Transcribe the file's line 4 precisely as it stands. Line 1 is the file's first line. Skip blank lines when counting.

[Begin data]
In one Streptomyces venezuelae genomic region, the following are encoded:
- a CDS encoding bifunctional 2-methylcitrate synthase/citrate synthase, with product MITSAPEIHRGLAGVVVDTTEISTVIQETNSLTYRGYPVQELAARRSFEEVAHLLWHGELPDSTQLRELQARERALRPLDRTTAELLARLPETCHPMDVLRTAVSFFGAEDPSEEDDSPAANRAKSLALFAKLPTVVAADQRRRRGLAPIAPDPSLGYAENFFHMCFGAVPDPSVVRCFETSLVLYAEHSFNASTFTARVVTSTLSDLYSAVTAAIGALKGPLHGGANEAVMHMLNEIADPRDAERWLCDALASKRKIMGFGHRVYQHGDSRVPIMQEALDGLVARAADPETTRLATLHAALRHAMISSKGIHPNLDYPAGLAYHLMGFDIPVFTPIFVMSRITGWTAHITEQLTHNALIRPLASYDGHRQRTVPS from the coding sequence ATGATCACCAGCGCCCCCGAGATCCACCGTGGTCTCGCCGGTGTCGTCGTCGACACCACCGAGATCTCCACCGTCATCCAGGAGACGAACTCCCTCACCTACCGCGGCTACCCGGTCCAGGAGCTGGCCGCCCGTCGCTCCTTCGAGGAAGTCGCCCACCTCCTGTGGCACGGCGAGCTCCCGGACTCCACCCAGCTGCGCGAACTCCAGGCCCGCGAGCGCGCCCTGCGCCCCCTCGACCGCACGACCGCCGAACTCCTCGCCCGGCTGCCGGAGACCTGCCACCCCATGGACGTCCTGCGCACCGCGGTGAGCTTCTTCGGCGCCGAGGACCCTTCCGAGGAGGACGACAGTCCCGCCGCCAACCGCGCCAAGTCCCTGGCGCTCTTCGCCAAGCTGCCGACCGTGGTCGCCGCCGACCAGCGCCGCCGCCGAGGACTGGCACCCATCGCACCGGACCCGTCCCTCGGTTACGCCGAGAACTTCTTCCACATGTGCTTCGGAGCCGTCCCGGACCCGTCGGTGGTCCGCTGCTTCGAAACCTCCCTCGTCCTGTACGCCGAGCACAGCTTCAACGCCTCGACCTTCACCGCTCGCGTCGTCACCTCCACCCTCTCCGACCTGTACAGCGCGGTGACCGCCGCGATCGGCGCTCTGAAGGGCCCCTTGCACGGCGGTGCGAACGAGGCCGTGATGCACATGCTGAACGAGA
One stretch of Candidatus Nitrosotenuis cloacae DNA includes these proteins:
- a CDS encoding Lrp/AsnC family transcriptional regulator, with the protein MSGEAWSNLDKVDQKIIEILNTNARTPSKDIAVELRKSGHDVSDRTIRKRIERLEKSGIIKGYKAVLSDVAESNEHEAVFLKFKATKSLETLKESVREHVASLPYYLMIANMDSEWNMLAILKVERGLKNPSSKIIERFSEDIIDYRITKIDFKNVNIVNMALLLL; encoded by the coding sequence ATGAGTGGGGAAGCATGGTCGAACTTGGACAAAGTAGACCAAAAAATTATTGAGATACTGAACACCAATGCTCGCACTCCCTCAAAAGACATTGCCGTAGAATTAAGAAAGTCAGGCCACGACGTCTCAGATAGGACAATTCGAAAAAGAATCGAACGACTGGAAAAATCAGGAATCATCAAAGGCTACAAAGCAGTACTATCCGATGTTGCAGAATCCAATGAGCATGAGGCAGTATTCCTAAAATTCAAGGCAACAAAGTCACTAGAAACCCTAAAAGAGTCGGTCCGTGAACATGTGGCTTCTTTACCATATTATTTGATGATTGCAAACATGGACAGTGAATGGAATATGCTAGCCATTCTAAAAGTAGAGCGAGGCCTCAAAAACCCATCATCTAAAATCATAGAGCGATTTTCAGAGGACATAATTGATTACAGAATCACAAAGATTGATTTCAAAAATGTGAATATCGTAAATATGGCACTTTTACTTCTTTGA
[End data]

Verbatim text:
- a CDS encoding Lrp/AsnC family transcriptional regulator, with the protein MSGEAWSNLDKVDQKIIEILNTNARTPSKDIAVELRKSGHDVSDRTIRKRIERLEKSGIIKGYKAVLSDVAESNEHEAVFLKFKATKSLETLKESVREHVASLPYYLMIANMDSEWNMLAILKVERGLKNPSSKIIERFSEDIIDYRITKIDFKNVNIVNMALLLL; encoded by the coding sequence ATGAGTGGGGAAGCATGGTCGAACTTGGACAAAGTAGACCAAAAAATTATTGAGATACTGAACACCAATGCTCGCACTCCCTCAAAAGACATTGCCGTAGAATTAAGAAAGTCAGGCCACGACGTCTCAGATAGGACAATTCGAAAAAGAATCGAACGACTGGAAAAATCAGGAATCATCAAAGGCTACAAAGCAGTACTATCCGATGTTGCAGAATCCAATGAGCATGAGGCAGTATTCCTAAAATTCAAGGCAACAAAGTCACTAGAAACCCTAAAAGAGTCGGTCCGTGAACATGTGGCTTCTTTACCATATTATTTGATGATTGCAAACATGGACAGTGAATGGAATATGCTAGCCATTCTAAAAGTAGAGCGAGGCCTCAAAAACCCATCATCTAAAATCATAGAGCGATTTTCAGAGGACATAATTGATTACAGAATCACAAAGATTGATTTCAAAAATGTGAATATCGTAAATATGGCACTTTTACTTCTTTGA